Late that night, Mrs G woke up with chest pain, nausea, and vomiting. Her husband called 911, and she was transported to the hospital for an emergency coronary angiography. Unfortunately, the patient died shortly after arrival at the hospital.
Mr N was deeply upset when he heard the news about Mrs G. He felt guilty for not squeezing her in for an appointment the afternoon that she had called. He felt guilty for not advising her to go straight to the emergency department, but he really had thought it was a gastrointestinal issue. He felt even worse when he was notified that the practice was being sued by the patient’s husband for her wrongful death.
Mr N had never been involved in a lawsuit before and was extremely anxious about the proceedings, particularly his own deposition. Speaking to the lawyer assigned by the practice’s insurance company did not reassure him. Instead, he became even more frightened as he was told that what he said at the deposition would be used by the plaintiff to try to impeach his testimony at trial. Fortunately for Mr N, the case settled early in the discovery phase, prior to the taking of depositions. Both sides realized that settling was the better option.
In preparation for trial, both sides engage in the process called “discovery,” the formal process of exchanging information between the parties about the witnesses and information they plan to present at trial. The purpose of discovery is to allow the parties to learn what evidence may be presented at a trial and to avoid last-minute surprise evidence or witnesses when there would be no time for the other party to obtain contradictory evidence.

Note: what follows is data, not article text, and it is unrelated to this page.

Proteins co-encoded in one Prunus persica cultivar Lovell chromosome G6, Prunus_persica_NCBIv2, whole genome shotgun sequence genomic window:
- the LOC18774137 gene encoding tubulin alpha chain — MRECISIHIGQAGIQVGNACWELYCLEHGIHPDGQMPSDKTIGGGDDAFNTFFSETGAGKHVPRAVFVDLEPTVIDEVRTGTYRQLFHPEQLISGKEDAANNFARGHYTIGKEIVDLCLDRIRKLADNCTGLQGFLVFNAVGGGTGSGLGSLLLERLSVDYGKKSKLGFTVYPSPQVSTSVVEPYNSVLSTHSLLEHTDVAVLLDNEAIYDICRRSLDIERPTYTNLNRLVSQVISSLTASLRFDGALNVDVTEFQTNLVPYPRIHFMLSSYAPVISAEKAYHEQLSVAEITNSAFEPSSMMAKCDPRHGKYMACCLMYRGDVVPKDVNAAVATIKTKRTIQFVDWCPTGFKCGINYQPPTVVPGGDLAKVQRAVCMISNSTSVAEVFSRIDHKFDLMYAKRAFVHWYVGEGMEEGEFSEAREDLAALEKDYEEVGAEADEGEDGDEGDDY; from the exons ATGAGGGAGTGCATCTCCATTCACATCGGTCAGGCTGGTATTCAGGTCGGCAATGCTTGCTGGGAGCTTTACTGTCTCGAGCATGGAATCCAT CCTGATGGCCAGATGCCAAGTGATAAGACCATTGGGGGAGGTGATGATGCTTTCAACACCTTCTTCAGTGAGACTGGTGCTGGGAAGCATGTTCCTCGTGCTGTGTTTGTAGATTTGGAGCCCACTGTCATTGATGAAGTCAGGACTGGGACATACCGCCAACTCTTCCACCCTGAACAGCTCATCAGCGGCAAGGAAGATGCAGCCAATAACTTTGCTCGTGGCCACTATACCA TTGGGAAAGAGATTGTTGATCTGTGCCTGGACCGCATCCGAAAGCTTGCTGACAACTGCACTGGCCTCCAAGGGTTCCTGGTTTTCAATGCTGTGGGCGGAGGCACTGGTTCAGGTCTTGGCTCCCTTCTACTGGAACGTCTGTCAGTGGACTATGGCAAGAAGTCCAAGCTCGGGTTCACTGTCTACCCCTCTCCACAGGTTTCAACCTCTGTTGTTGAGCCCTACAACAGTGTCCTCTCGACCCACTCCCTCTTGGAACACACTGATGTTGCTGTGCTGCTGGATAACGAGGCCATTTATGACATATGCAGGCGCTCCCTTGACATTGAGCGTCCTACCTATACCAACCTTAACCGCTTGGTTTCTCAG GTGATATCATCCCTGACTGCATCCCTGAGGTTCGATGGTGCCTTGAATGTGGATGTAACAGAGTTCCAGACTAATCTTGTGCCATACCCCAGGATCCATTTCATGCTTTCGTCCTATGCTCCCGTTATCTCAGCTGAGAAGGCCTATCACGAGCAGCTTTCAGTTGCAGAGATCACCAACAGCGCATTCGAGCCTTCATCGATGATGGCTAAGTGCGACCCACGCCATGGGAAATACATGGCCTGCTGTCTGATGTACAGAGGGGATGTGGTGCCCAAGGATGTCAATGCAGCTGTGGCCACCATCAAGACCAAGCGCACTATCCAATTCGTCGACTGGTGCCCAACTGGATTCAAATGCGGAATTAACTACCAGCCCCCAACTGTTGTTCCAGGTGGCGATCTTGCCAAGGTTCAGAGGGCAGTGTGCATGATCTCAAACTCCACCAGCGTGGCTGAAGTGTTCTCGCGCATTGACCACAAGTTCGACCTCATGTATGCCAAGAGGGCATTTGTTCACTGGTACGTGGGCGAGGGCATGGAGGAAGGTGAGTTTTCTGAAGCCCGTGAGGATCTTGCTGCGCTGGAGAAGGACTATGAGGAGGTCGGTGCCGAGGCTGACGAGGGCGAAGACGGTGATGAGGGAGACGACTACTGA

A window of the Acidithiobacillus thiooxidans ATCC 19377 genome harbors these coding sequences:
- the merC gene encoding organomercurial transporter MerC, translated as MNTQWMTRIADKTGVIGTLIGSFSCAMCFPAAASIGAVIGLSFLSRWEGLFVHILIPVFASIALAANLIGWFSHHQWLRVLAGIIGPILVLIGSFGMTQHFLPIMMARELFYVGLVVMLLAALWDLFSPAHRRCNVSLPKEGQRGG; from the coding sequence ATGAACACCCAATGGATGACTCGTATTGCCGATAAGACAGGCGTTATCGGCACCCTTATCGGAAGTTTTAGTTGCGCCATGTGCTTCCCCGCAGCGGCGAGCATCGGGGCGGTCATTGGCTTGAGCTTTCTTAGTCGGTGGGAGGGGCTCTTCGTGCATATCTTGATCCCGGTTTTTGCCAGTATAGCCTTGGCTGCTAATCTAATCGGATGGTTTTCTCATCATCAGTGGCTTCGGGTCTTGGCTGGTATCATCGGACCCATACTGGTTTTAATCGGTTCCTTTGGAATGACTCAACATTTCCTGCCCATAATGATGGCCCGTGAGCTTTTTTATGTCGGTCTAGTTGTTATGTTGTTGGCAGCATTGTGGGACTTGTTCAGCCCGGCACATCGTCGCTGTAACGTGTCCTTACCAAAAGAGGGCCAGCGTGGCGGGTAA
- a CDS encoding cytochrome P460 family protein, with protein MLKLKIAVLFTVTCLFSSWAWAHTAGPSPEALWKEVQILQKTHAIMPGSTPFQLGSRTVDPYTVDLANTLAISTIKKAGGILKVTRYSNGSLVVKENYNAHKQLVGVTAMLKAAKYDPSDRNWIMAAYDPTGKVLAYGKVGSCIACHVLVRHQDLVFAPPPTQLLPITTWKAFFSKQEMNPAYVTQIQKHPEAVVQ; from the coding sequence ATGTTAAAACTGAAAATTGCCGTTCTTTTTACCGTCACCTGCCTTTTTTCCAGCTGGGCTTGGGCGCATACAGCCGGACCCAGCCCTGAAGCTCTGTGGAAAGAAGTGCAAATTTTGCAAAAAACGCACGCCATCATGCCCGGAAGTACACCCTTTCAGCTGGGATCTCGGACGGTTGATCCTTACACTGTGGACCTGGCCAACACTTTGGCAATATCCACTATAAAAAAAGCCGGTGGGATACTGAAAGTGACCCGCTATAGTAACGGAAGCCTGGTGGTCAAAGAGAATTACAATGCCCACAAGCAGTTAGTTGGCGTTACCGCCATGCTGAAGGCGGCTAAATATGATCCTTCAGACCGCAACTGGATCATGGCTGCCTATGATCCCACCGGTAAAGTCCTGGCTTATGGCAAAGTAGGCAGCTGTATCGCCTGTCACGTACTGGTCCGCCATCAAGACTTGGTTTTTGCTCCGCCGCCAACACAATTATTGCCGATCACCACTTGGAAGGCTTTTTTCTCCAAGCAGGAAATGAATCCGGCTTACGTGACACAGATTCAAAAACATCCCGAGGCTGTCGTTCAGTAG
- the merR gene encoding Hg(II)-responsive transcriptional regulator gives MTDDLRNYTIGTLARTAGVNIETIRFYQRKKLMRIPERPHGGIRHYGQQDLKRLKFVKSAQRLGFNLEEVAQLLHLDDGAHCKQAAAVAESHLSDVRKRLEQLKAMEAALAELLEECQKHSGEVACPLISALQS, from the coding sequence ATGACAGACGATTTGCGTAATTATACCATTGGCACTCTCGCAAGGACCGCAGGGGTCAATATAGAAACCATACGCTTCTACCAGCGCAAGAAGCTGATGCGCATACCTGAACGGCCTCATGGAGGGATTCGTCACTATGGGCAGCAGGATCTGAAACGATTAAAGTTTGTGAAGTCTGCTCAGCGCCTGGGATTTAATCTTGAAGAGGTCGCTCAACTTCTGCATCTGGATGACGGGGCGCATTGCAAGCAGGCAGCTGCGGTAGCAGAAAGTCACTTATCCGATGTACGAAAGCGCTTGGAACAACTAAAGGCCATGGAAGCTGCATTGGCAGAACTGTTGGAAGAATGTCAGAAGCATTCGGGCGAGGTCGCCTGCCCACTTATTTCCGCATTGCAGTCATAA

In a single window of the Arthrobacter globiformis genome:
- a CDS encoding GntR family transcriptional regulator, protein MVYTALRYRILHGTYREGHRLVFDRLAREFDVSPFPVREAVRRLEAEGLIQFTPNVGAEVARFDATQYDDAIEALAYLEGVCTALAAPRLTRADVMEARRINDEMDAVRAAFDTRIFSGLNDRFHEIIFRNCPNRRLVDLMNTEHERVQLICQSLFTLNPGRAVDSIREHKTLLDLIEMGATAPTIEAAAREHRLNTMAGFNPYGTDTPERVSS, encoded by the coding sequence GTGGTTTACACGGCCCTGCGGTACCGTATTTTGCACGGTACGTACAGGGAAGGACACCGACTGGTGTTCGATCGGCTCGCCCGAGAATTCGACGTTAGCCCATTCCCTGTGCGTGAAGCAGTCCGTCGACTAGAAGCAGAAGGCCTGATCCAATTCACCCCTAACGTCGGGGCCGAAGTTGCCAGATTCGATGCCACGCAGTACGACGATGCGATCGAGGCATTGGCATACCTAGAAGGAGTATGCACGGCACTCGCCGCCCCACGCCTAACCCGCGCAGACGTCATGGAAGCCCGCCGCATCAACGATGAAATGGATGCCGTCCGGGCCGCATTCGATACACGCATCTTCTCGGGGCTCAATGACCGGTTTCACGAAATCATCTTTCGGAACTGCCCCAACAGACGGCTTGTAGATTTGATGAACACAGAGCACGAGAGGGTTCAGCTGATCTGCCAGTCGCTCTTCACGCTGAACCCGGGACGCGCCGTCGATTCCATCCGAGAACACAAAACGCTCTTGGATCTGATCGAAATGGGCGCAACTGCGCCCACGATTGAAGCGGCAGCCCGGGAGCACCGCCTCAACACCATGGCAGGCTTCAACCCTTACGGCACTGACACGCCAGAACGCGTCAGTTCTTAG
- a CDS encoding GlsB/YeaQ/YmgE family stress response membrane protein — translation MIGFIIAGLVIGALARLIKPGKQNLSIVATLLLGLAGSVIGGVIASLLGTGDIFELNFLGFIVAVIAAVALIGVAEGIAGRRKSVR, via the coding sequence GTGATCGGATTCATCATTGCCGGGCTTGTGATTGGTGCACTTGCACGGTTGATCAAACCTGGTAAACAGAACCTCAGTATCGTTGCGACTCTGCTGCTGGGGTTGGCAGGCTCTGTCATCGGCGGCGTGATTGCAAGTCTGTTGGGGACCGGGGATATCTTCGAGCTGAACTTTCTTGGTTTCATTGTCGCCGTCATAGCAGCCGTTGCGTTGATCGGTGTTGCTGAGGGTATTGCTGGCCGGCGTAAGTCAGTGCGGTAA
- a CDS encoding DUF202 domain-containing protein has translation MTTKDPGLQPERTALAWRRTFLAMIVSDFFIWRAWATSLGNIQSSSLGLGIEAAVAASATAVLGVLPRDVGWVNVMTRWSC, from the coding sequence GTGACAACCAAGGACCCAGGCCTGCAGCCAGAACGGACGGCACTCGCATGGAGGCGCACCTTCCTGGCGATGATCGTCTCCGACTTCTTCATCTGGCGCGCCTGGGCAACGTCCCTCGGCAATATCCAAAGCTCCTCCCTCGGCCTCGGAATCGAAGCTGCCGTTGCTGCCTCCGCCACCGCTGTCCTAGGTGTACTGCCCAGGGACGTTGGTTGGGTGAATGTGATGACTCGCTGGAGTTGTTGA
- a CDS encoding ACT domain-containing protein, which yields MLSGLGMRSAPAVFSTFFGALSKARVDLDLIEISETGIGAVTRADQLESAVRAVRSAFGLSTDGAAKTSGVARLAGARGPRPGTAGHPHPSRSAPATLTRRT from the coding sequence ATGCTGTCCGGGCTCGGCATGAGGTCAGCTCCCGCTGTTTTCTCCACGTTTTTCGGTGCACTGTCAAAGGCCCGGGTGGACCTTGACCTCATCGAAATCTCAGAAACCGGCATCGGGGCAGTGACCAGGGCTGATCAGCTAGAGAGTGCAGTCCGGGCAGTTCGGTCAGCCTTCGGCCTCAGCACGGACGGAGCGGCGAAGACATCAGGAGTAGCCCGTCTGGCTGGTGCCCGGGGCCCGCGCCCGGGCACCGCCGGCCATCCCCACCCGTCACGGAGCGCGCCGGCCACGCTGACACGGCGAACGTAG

Discovery may include subpoenaing documents, requesting physical exams, and depositions. Depositions are oral statements, given out of court but under oath, by a person who is involved in the case. Depositions enable a party to preview what a witness will say at trial, and it provides that party a chance to impeach a witness’ credibility if he or she says something different at trial than they said during the deposition.
According to the Centers for Disease Control and Prevention (CDC), heart disease is the leading cause of death for women in the United States, responsible for about 1 in 4 deaths. Statistics indicate that almost two-thirds of women who die suddenly from coronary heart disease have no previous symptoms. Even when women do have symptoms, they often present differently than men do, and the symptoms are more likely to mimic common problems such as indigestion or anxiety, making heart disease sometimes tricky to diagnose.
Because heart disease in women can mimic other issues (such as heartburn), it is important to rule out myocardial infarction before arriving at a gastrointestinal-related diagnosis. Always consider cardiac risk factors such as family history, obesity, smoking, hypertension, and hyperlipidemia. In this particular case, the patient’s ECG indicating a left bundle branch block should have triggered further testing or referral to a cardiologist in light of her other symptoms. The patient’s diaphoresis might also have been a clue.
To further reduce the risks of misdiagnosing heart disease, consider developing a written chest pain protocol, and if possible, offer patients same-day appointments when they complain of continued symptoms for which they were recently seen. If this is not possible, send the patient directly to the emergency department and note this in the patient’s medical record.
Ms Latner, a former criminal defense attorney, is a freelance medical writer in Port Washington, NY.